Tagged: Health

Dietary counselling – how effective and cost-effective is it? - Public Health Expert

Public Health Expert Mar 20, 2018

Prof Nick Wilson, Dr Cristina Cleghorn, Dr Linda Cobiac, Dr Anja Mizdrak, Prof Cliona Ni Mhurchu, Prof Tony Blakely In this blog we consider recent literature (particularly reviews) on the effectiveness and cost-effectiveness of dietary counselling as a health intervention. Most studies suggest that dietary counselling is effective though the benefits are typically modest and short-term. The literature on cost-effectiveness … Read More

The deregulated interregnum - The Dismal Science

Eric Crampton Mar 16, 2018

E-cigarettes in New Zealand are in a really interesting spot right now. Last year, the then National-government signalled that a new legal regime for vaping was on its way. At the time, importation of nicotine-containing vaping liquids for personal consumption was allowed, but retail sale within New Zealand was not. That wasn’t to say it didn’t happen, but you kinda … Read More

When we lose weight, where does it go? - Guest Work

Guest Author Mar 15, 2018

Ruben Meerman, UNSW and Andrew Brown, UNSW This article was originally published on The Conversation. Read the original article. The world is obsessed with fad diets and weight loss, yet few of us know how a kilogram of fat actually vanishes off the scales. Even the 150 doctors, dietitians and personal trainers we surveyed … Read More

Standardised packaging: A new era in reducing tobacco marketing in NZ - Public Health Expert

Public Health Expert Mar 14, 2018

Janet Hoek, Philip Gendall, Richard Edwards, Shayne Nahu, Nick Wilson From today, all tobacco products in New Zealand will start appearing in standardised, or plain, packages. In this blog, we discuss the importance of developing an on-going monitoring and evaluation plan around this intervention. We also explain why communications with smokers – whether on-pack or mass media – must be … Read More

Mary Byrne’s criticism is misplaced and avoids the real issues - Open Parachute

Ken Perrott Mar 14, 2018

First, thanks to Mary Byrne and FFNZ for this response (see Anti-fluoride group coordinator responds to my article). Hopefully, this will help encourage some good faith scientific discussion of the issues involved in my original article (Paul Connett’s misrepresentation of maternal F exposure study debunked). I am pleased to promote such scientific exchange. I will deal with the issues Mary … Read More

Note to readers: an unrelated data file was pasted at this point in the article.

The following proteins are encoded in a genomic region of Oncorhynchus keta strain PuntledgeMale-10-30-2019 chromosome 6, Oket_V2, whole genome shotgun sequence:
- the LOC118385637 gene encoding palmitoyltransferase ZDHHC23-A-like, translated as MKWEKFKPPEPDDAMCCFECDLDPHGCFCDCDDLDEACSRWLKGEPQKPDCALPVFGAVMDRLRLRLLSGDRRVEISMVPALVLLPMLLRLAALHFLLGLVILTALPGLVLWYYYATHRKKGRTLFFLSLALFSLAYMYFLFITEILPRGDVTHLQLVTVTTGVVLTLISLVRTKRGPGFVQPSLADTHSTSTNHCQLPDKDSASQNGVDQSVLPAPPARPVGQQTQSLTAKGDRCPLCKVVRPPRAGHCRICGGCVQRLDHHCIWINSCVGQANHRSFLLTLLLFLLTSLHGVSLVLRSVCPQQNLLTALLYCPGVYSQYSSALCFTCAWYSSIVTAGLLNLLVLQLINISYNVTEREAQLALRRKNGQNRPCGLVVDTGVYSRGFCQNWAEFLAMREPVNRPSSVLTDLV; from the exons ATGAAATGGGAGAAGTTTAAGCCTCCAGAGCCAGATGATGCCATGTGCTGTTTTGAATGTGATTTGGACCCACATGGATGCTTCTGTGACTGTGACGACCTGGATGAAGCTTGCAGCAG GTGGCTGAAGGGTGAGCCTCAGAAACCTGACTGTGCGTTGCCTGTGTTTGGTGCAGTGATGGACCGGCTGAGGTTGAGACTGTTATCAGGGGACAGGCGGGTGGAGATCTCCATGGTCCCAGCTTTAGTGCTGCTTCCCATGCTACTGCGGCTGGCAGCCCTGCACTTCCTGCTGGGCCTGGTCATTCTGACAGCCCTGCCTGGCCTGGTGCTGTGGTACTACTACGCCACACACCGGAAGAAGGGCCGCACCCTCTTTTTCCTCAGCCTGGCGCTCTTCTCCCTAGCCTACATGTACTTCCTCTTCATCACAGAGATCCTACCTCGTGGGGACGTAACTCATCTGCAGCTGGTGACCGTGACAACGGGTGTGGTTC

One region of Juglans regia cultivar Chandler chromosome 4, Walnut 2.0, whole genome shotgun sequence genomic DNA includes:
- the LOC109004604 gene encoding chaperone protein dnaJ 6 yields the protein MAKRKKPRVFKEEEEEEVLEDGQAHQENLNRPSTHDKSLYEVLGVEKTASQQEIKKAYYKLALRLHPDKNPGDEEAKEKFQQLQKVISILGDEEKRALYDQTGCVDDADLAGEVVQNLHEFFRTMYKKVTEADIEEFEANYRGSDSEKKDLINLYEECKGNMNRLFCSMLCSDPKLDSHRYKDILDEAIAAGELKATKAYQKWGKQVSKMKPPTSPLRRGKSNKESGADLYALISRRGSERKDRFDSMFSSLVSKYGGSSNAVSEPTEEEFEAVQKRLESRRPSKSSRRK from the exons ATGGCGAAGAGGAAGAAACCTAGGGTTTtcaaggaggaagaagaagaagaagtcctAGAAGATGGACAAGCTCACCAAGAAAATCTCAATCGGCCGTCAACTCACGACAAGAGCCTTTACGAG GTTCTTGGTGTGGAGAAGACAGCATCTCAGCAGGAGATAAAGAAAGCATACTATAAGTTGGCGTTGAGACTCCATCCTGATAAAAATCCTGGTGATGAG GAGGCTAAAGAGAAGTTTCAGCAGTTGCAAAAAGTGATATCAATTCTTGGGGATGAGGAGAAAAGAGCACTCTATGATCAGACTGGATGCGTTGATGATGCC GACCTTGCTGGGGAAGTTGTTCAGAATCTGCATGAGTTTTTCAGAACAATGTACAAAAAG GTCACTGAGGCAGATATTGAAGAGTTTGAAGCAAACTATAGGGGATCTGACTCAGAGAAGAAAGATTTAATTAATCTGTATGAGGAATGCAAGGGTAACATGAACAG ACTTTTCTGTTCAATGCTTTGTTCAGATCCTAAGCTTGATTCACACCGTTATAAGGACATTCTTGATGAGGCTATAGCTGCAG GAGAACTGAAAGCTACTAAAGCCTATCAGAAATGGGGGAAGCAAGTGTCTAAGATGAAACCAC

Yes, too much sugar is bad for our health – here’s what the science says - Guest Work

Guest Author Mar 13, 2018

Kieron Rooney, University of Sydney This article was originally published on The Conversation. Read the original article. The World Health Organisation recommends limiting “free sugars” to less than 10% of our total energy intake. This equates to around 12 teaspoons a day for an average adult. But more than half of Australian adults exceed … Read More

Why is one person’s science another’s conspiracy theory? - BioBlog

Alison Campbell Mar 13, 2018

One of the things that’s become quite obvious, in the various anti-vax comments that I’ve followed and responded to on line, is that people with ‘alt’ views have very firm ideas on what constitutes ‘the truth’. And it’s not something that mainstream organisations, authorities, or scienceA are seen as offering. And so (on a new UNICEF New Zealand post) we see: … Read More

Why social media are more like chocolate than cigarettes - Guest Work

Guest Author Mar 09, 2018

Babak Abedin, University of Technology Sydney This article was originally published on The Conversation. Read the original article. Twitter CEO Jack Dorsey took to the social platform last week to announce a call-out for ideas about how to measure the health of online conversations. The initiative follows recent demands for government to regulate the … Read More

Growing up in poverty weakens later health – even if you escape it - Guest Work

Guest Author Feb 23, 2018

Noortje Uphoff, University of York This article was originally published on The Conversation. Read the original article. Poverty remains a widespread problem. In the UK, 30% of children are growing up in poverty. More than half of these children are in working households, and poverty is on the rise even for children whose parents … Read More

Why telling people they could get sick in the future won’t persuade them to be healthy now - Guest Work

Guest Author Feb 22, 2018

Adam Bulley, The University of Queensland and Thomas Suddendorf, The University of Queensland This article was originally published on The Conversation. Read the original article. Everyone knows smoking, consuming too much sugar and drinking too much alcohol will harm our long-term health – but many of us do these things anyway. Why? Of course, … Read More